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Lost purpose: What do I do now?
Jun 26, 1998

Dear Michael,

Thank you for your efforts on this site. My situation is as follows: AIDS diagnosis over 3 years ago with PCP and 19 t-cells. Over the course of that time, I married a great woman, was very sick and got better and then basically destroyed the relationship. She no longer could live with my poor attitude towards the relationship and we ended in divorce. I knew that our relationship was going in that direction but did nothing to stop the behavior that was causing our problems. I was "numb" to any feelings during the split and have now found myself finally "feeling" what I have lost and the guilt and sorrow associated with losing this part of my life. I am seeing a psychologist who specializes in AIDS and cancer patients for several months, and have been on Prozac for about a month now.

I don't know what I was thinking to let this happen. How could I have been so stupid?. She loved me unconditionally, took care of me and I just let it slip away. We still talk and I tell her how sorry I am and that I want to be the person she wants, but she doesn't believe that I will ever change and be the loving partner she deserves. I find myself feeling like there is nothing out there for me now and that I don't know where to turn. I've told my therapist all this, but he says that I must start to move on. I try but I can't seem to do it. I miss her and my old life so much.

What can I do? Will it ever get better? What do you suggest? Please be candid. Thanks.

G

Response from Mr. Shernoff

Throwing away a marriage through being negative and insensitive to a spouse is a major thing. You really violated and eventually destroyed the trust this woman had in you. She must be feeling terribly hurt, betrayed, angry and self-doubting about the choice she made in allowing herself to get involved with you. If you have not already done so, you must really ask her about her feelings and listen to her responses without becoming defensive. You must also apologize for having been so self centered and out of touch with the impact that your behaviors and attitudes were having on her.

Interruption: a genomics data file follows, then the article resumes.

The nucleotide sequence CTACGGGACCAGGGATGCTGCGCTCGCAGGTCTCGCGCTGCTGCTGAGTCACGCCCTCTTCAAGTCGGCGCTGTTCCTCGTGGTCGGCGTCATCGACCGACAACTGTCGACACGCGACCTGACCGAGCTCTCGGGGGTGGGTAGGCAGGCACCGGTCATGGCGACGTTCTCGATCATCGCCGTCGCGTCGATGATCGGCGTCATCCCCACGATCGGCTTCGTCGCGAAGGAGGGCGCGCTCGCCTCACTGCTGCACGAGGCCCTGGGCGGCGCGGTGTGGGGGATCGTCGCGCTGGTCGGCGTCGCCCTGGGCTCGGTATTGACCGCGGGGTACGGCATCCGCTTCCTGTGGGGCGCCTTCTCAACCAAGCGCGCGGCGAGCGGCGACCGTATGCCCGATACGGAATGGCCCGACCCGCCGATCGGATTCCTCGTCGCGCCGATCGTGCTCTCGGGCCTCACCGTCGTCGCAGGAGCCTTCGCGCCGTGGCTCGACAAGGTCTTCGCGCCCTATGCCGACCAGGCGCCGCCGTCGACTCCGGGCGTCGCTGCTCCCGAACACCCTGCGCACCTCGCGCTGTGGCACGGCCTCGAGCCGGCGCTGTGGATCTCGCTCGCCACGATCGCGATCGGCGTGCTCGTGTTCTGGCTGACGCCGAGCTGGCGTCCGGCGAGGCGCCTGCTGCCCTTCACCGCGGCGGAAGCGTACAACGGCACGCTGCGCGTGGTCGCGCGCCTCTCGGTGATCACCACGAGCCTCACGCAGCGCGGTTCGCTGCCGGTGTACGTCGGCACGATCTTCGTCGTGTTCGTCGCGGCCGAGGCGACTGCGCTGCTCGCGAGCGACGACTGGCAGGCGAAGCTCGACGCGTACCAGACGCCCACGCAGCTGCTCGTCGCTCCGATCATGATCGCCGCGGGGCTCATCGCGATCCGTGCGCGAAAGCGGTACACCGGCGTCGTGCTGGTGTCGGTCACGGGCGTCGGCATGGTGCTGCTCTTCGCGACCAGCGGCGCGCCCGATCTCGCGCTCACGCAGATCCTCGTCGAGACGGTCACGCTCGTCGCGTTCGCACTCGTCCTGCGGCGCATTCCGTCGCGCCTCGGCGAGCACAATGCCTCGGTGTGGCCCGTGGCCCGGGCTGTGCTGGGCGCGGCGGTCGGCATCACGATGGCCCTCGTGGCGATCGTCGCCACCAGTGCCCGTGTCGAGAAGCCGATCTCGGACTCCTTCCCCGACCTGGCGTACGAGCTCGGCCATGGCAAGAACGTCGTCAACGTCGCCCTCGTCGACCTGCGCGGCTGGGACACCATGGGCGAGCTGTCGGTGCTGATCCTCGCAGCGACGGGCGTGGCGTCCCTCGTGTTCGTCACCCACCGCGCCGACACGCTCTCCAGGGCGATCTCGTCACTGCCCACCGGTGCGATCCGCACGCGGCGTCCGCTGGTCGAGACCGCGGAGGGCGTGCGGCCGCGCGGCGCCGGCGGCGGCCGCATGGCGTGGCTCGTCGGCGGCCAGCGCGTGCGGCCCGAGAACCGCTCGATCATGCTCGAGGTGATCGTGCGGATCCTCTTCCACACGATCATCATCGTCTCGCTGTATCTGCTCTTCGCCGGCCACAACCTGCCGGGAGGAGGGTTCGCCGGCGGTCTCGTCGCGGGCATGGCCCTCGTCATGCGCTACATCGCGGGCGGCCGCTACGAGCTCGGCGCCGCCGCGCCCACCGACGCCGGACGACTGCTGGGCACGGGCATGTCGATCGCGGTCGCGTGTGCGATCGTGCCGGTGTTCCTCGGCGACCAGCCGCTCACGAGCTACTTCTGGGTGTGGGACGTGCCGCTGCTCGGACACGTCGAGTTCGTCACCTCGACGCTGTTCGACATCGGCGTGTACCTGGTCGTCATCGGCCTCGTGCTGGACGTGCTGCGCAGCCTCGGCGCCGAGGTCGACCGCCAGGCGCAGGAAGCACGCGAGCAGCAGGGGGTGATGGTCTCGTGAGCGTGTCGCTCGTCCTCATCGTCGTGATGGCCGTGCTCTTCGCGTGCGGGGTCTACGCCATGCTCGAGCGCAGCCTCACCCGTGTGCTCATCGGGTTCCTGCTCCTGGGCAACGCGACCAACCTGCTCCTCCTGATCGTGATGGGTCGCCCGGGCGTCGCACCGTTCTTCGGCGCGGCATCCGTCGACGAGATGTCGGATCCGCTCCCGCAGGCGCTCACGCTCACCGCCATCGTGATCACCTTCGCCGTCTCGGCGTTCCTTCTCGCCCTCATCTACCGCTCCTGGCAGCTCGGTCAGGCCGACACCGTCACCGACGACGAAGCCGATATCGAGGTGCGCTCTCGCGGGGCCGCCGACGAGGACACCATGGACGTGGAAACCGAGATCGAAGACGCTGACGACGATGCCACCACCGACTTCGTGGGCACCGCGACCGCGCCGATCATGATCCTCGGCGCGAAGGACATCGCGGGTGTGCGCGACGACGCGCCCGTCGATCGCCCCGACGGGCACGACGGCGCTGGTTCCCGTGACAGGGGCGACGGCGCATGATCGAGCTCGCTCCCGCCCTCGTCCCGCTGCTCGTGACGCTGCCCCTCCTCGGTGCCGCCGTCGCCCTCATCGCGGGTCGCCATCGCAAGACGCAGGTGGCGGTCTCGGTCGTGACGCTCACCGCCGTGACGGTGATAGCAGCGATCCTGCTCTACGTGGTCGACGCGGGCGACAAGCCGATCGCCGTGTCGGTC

Since the two of you are in touch you will have the opportunity to say these things to her. There is no way that simply because you NOW see the error of your ways that she should trust or believe you. Again, I think you must acknowledge this to her. The only place to begin is by trying to elicit from her the depths of her hurt and betrayal. From you description I am wondering if your behavior was rooted in a life long pattern of self destructive behavior or just in the fact that you had AIDS? Which ever it was, or more likely, the combination has to be examined in your own therapy.

If you really want to make a new beginning with this woman I'd ask her whether she felt is was possible for the two of you to explore just beginning to be friends again. If she is amenable then by seeing each other socially, visiting and talking you can spend time trying to find if there is any hope that her trust in you can be rebuilt. Since you did not treat her even as a valuable friend, this might be a place to start. I certainly would suggest that if she is agreeable to this that you do not start courting her or behaving in seductive ways. Keep sex and romance out of it for a long time. If she is willing to try and be your friend now that is a solid place to start reconnecting with her in a manner that can see if a mutually acceptable and emotionally safe relationship, even if it is as a friendship, can develop. If this does happen, from here, SLOWLY, and after a long time, you can broach the possibility of it becoming more than friendship with her. But you need to accept the fact that she may not want to be either your friend or your wife again after the way she has been treated by you.

Good luck. You have a difficult and painful process ahead of you. Yet it may also take the two of you in directions of intimacy, closeness and genuineness that have the potential to be a more solid foundation than you ever had before.

Michael Shernoff, MSW



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